Q: Why do I end up with such "basket cases" for partners?

A: Basket cases--a great description of someone whose behavior prompts you to give too much of your time and energy to help, calm, or "fix" them. If you are exhausted and exasperated from feeling that you always have to pick up the slack or do damage repair for your partner, you might be trying to help in unproductive ways.

The key word is "always." After all, some situations might require happy and mature relationships to adjust the degree of assistance. For example, if you become ill, your partner might need to step in and take over.

Complementary abilities and flexibility are key features of sound, mutually satisfying love. The famous movie line "You complete me" from Jerry McGuire describes how the skills of many high functioning couples complement each other. Think of two pieces of Swiss cheese lined up facing each other. You won't see through too many of the holes in the cheese because one piece is solid where the other is not. In the smoothest relationships, the holes are smaller, and there is overlap in the solid areas.

Many relationships discover that they don't have enough flexibility and strength. They get caught in the "basket case rut" when one person ends up doing too much. Here are the top reasons you might be fed up with your partner's ineffectiveness or unreliability and solutions to reducing your unhappiness.

Top Reasons Why Your Partner Acts Like a Basket Case

1. You feel more comfortable with being in control. Being able to take charge is a great skill--but not at the expense of your partner being part of your decisions. You tend to choose partners who let you make the decisions. And it doesn't help that you are usually right!

2. You tend to be a perfectionist. You tend to believe there is one right way to do something. Even if your partner disagrees or fights you, things often go your way. Yet, you have often have a clearer view of the situation!

3. You have strong needs to feel important and special. You unknowingly chose a partner who puts you on a pedestal--and needs you to be in charge. You might not feel as comfortable with a partner who is too competent. You might tend to resent your partner's deficiencies, but yet you still are at your best when you have the most input into decisions!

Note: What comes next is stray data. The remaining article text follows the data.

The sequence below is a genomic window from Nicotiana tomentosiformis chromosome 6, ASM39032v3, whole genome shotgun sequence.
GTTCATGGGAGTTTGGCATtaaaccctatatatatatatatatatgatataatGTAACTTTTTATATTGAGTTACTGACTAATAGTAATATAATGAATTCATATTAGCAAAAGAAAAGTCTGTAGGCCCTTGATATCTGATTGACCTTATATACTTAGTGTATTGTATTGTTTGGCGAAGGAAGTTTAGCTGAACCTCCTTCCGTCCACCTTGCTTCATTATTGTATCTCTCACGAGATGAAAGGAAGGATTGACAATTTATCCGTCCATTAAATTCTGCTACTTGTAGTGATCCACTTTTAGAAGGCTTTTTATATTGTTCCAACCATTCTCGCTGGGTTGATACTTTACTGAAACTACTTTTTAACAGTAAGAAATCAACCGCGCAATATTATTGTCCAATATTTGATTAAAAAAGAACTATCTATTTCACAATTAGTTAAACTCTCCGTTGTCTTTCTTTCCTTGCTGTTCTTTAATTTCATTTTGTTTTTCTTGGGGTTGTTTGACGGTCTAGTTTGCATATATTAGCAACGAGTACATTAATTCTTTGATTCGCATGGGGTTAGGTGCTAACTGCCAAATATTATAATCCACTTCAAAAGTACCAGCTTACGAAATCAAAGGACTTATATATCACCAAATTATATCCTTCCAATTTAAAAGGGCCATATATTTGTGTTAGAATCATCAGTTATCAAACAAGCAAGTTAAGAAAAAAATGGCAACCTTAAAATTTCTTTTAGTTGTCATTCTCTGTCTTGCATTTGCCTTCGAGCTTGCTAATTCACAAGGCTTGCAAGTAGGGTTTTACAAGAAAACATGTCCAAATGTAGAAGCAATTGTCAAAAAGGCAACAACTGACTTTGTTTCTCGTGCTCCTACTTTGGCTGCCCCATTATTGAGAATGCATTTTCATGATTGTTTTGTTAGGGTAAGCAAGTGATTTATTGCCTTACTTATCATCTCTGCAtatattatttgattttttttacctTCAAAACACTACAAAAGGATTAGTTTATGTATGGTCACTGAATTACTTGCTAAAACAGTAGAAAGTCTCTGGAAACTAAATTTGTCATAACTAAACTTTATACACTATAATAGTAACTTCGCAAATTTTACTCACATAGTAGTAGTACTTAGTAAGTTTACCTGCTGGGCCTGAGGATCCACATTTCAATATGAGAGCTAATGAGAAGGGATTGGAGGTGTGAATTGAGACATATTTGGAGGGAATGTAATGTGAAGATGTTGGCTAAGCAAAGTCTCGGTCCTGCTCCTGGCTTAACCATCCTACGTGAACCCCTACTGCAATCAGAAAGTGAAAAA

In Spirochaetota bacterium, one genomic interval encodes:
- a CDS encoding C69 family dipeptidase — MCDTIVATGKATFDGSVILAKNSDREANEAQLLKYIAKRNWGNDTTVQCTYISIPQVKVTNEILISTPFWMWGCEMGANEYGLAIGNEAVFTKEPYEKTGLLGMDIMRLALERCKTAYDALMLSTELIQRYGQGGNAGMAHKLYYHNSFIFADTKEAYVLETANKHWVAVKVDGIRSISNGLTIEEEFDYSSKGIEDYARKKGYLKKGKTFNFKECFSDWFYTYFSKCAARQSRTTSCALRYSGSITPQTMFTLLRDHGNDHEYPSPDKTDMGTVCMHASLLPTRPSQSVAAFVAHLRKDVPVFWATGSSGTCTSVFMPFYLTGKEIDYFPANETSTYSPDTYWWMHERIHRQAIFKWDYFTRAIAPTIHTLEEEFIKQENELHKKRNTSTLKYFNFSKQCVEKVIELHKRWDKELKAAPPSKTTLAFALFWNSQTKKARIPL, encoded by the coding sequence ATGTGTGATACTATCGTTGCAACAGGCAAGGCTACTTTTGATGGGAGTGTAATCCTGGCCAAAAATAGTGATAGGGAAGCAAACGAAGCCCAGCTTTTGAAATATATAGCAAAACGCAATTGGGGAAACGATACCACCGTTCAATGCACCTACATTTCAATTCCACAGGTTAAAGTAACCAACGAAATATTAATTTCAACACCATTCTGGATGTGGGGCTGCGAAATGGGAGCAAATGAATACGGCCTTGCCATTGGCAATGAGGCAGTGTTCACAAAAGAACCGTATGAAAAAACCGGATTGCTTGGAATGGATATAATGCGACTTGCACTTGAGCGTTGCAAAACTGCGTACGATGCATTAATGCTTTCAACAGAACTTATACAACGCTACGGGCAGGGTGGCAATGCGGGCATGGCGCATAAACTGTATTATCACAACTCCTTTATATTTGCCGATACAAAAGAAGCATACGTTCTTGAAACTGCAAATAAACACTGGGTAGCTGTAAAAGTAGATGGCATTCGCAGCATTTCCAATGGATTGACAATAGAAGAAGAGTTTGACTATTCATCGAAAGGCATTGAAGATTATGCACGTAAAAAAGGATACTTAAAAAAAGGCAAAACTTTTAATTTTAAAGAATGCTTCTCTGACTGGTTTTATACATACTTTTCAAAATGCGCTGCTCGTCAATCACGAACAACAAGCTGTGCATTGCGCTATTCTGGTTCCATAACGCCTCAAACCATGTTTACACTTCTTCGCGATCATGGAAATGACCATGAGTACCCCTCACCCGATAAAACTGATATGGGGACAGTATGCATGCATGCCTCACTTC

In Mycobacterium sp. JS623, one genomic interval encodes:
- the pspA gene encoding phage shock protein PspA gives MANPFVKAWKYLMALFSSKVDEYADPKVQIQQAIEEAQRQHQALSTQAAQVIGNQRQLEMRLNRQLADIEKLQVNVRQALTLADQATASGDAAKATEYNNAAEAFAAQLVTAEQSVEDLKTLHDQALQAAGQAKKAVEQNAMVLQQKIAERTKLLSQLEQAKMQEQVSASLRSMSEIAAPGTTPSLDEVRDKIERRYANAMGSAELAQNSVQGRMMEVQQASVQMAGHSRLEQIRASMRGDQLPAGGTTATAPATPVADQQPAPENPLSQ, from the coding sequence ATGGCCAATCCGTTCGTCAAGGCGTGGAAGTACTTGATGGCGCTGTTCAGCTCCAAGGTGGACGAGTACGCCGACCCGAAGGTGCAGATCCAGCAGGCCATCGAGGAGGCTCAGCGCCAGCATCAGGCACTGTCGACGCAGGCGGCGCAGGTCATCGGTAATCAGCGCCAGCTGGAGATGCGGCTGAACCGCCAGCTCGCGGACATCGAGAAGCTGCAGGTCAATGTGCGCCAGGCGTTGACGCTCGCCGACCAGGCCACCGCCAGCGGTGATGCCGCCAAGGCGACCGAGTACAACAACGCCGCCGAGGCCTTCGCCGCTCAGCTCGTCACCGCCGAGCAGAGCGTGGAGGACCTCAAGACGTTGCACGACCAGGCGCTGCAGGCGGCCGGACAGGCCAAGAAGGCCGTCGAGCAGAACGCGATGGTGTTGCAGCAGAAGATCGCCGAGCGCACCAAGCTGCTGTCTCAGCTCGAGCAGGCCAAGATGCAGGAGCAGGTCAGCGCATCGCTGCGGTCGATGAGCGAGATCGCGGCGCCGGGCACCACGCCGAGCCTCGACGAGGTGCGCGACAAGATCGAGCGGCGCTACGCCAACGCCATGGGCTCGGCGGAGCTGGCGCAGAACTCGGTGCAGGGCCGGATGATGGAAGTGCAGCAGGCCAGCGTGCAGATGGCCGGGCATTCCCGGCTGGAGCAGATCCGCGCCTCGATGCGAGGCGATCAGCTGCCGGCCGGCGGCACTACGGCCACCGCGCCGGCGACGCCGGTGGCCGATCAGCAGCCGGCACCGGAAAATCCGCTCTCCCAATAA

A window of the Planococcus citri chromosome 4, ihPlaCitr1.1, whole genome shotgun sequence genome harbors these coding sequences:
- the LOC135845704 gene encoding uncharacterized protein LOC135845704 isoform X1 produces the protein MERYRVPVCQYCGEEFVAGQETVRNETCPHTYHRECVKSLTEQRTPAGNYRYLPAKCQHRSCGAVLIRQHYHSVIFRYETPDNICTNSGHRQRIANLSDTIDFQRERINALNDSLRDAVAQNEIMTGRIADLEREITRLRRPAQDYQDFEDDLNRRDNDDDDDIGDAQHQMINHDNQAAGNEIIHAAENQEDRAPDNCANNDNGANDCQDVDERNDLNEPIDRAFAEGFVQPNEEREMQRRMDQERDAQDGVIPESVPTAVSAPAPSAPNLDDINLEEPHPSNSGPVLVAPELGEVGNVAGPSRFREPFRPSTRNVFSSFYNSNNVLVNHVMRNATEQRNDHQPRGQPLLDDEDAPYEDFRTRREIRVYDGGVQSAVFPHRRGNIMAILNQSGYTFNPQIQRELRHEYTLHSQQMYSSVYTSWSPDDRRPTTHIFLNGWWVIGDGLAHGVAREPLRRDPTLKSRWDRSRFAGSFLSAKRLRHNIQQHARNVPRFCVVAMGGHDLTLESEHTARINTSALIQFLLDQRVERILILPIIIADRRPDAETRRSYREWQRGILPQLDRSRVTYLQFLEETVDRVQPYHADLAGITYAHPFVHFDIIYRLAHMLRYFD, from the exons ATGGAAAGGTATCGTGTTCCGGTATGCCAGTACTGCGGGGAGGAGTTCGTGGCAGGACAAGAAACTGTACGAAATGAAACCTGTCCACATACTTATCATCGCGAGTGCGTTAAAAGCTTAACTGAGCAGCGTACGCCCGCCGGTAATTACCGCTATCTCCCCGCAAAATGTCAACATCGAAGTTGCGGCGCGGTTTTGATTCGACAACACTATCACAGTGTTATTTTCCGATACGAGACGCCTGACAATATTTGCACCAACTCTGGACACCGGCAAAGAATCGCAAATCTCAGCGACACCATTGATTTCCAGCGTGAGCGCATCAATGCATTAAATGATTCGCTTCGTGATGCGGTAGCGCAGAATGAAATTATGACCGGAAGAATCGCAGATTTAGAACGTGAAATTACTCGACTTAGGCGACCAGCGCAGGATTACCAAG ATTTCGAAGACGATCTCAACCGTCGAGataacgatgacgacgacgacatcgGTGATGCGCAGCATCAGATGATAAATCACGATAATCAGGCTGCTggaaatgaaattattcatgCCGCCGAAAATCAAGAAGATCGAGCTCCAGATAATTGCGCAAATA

4. You really want to feel better about your choice of partner. You work hard to fix or over-help your partner so that you know you didn't make a mistake in choosing him or her.

5. You want to fix yourself by fixing your partner. We tend to choose partners with different styles but similar problems. When you rescue someone, you also rescue yourself. At the very end of the movie Pretty Woman when Richard Gere rescues Julia Roberts from a life of prostitution, she tells him that she is rescuing him, too, from his unhappy life.

Solutions for Getting Your Partner Out of the Basket

Unfortunately, there isn't one sized solution for all. Here are the most important tips. Tweak them to make them work for you.

1. Get a perspective. There are few things in life that absolutely have to be done in a specific way. Expand your "room for error quotient." Pick one thing that is somewhat important to you and then back off from insisting that it be done your way. Your anxiety will go up. Making changes usually increases discomfort. Tough it out. Add more as your comfort increases.

2. Keep a Perfectionist/Rescue Journal. We often learn a great deal about ourselves when we write down our thoughts and feelings. Make sure to include your speculations about why you act the way you do.

3. Replace anger and disappointment with empathy. Sit down with your partner and tell him or her that you want to do an exercise together that will make each of you easier to live with. Each person picks an issue that is important or bothersome. Now pretend you are your partner and take his or her side. Really get into it. For example, talk about why something is difficult for you or why something makes you upset. Then develop solutions together.

4. Talk with your partner. If you don't do the exercise above, tell each other what things you each like to do. Then make a list of things where you need more help. Be specific. Don't just say, "I need more help with the kids." Instead, say, "I need you to give junior a bath." Explain in detail what is involved.

5. Stay in a loving mindset. Make a list of all the positive attributes of your partner. Think about when you fell in love. Now make sure that you obey the Golden Rule of Relationships: Speak and act in a way that you would like your partner to be with you. For example, don't yell or criticize or take over. This rule is so simple--yet few follow it.

Best of Luck!

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Author's Bio: 

Dr. LeslieBeth Wish, ED.D., MSS is a noted psychologist and licensed clinical social worker, specializing in relationships. For her book about women and love, she welcomes women to take her 17-20 minute online research survey at www.lovevictory.com. Also on her website, if you donate $5 to Habitat for Humanity-Sarasota, Florida, you can receive a download of her relationship advice cartoon book for women, "The Love Adventures of Almost Smart Cookie." Follow Dr. Wish on Facebook, Twitter and LinkedIn.